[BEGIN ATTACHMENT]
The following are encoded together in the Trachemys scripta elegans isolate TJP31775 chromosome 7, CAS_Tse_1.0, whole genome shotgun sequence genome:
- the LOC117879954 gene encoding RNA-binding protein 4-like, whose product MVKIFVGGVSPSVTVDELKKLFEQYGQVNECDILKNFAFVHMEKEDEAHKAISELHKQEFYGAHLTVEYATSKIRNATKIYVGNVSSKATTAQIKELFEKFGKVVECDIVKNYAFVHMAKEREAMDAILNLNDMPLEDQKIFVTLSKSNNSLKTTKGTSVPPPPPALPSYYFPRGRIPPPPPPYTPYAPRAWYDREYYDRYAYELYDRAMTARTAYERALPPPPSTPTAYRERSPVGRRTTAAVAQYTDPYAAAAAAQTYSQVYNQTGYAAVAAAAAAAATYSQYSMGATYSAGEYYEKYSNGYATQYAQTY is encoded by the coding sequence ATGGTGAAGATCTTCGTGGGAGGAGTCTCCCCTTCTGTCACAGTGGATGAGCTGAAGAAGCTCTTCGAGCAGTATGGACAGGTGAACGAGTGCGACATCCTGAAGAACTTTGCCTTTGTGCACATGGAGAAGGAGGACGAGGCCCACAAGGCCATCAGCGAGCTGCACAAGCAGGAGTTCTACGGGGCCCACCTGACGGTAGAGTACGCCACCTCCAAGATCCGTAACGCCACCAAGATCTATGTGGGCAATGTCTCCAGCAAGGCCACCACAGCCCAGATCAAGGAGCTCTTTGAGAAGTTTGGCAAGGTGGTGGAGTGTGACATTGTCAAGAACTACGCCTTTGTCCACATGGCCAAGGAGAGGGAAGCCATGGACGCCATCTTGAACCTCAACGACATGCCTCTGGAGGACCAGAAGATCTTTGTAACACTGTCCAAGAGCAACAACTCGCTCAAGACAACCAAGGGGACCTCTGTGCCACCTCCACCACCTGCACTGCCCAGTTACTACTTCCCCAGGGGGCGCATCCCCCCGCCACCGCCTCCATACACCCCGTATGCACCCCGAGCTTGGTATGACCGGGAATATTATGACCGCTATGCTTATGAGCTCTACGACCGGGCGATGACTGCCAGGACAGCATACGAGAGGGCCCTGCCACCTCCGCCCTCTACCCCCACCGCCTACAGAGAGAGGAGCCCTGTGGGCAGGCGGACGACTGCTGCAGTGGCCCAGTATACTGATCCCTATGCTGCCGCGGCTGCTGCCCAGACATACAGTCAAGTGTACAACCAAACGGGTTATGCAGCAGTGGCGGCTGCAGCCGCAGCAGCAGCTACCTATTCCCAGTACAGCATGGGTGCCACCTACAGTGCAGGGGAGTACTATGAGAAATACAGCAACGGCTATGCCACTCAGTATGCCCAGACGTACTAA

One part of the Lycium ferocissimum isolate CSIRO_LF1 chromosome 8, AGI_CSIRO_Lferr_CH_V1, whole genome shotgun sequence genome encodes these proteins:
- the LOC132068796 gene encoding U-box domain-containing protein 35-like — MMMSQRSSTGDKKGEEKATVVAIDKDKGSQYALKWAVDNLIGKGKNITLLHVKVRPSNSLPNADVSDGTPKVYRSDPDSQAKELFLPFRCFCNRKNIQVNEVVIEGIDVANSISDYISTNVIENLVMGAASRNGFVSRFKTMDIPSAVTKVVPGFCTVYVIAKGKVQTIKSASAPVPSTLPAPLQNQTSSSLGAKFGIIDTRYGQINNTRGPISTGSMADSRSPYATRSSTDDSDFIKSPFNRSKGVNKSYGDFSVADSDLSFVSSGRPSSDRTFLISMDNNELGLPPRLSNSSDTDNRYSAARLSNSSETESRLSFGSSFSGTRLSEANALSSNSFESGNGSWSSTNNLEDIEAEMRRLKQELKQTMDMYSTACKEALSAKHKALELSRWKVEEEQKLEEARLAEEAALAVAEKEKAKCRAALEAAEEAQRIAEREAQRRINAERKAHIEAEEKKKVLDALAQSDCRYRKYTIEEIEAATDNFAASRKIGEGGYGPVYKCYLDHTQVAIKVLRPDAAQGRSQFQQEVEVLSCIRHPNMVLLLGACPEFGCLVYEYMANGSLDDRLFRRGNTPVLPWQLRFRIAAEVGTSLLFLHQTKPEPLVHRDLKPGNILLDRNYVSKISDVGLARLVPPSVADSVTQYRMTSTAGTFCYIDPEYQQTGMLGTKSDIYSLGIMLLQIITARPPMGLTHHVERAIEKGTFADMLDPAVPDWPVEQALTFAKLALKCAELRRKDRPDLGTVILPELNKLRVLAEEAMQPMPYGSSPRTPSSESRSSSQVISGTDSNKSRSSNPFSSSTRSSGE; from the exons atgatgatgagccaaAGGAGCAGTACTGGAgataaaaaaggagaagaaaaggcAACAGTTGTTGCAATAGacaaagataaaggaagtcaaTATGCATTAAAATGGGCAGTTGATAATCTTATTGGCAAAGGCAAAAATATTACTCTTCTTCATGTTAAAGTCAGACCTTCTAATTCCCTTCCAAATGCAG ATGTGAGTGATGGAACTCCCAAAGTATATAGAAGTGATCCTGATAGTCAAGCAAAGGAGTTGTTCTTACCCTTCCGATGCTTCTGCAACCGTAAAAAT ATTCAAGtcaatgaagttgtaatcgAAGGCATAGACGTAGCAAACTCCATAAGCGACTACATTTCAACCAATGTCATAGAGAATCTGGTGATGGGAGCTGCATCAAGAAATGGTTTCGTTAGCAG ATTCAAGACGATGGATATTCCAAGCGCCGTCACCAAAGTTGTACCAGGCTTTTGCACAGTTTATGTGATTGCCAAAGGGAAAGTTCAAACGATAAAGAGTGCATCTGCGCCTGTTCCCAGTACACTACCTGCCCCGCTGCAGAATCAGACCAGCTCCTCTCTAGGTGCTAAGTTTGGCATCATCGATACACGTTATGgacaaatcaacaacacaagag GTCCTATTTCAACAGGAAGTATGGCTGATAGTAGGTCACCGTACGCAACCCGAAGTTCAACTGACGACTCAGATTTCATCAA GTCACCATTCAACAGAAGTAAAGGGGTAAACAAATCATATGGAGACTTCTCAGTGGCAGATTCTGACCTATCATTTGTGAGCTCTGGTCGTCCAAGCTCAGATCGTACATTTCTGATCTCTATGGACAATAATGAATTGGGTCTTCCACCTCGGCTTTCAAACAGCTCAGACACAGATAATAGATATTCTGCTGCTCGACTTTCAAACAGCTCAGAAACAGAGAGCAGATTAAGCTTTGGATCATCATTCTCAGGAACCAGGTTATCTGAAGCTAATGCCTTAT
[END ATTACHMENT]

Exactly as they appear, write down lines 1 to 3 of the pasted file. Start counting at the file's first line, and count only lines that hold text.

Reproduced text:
The following are encoded together in the Trachemys scripta elegans isolate TJP31775 chromosome 7, CAS_Tse_1.0, whole genome shotgun sequence genome:
- the LOC117879954 gene encoding RNA-binding protein 4-like, whose product MVKIFVGGVSPSVTVDELKKLFEQYGQVNECDILKNFAFVHMEKEDEAHKAISELHKQEFYGAHLTVEYATSKIRNATKIYVGNVSSKATTAQIKELFEKFGKVVECDIVKNYAFVHMAKEREAMDAILNLNDMPLEDQKIFVTLSKSNNSLKTTKGTSVPPPPPALPSYYFPRGRIPPPPPPYTPYAPRAWYDREYYDRYAYELYDRAMTARTAYERALPPPPSTPTAYRERSPVGRRTTAAVAQYTDPYAAAAAAQTYSQVYNQTGYAAVAAAAAAAATYSQYSMGATYSAGEYYEKYSNGYATQYAQTY is encoded by the coding sequence ATGGTGAAGATCTTCGTGGGAGGAGTCTCCCCTTCTGTCACAGTGGATGAGCTGAAGAAGCTCTTCGAGCAGTATGGACAGGTGAACGAGTGCGACATCCTGAAGAACTTTGCCTTTGTGCACATGGAGAAGGAGGACGAGGCCCACAAGGCCATCAGCGAGCTGCACAAGCAGGAGTTCTACGGGGCCCACCTGACGGTAGAGTACGCCACCTCCAAGATCCGTAACGCCACCAAGATCTATGTGGGCAATGTCTCCAGCAAGGCCACCACAGCCCAGATCAAGGAGCTCTTTGAGAAGTTTGGCAAGGTGGTGGAGTGTGACATTGTCAAGAACTACGCCTTTGTCCACATGGCCAAGGAGAGGGAAGCCATGGACGCCATCTTGAACCTCAACGACATGCCTCTGGAGGACCAGAAGATCTTTGTAACACTGTCCAAGAGCAACAACTCGCTCAAGACAACCAAGGGGACCTCTGTGCCACCTCCACCACCTGCACTGCCCAGTTACTACTTCCCCAGGGGGCGCATCCCCCCGCCACCGCCTCCATACACCCCGTATGCACCCCGAGCTTGGTATGACCGGGAATATTATGACCGCTATGCTTATGAGCTCTACGACCGGGCGATGACTGCCAGGACAGCATACGAGAGGGCCCTGCCACCTCCGCCCTCTACCCCCACCGCCTACAGAGAGAGGAGCCCTGTGGGCAGGCGGACGACTGCTGCAGTGGCCCAGTATACTGATCCCTATGCTGCCGCGGCTGCTGCCCAGACATACAGTCAAGTGTACAACCAAACGGGTTATGCAGCAGTGGCGGCTGCAGCCGCAGCAGCAGCTACCTATTCCCAGTACAGCATGGGTGCCACCTACAGTGCAGGGGAGTACTATGAGAAATACAGCAACGGCTATGCCACTCAGTATGCCCAGACGTACTAA

One part of the Lycium ferocissimum isolate CSIRO_LF1 chromosome 8, AGI_CSIRO_Lferr_CH_V1, whole genome shotgun sequence genome encodes these proteins: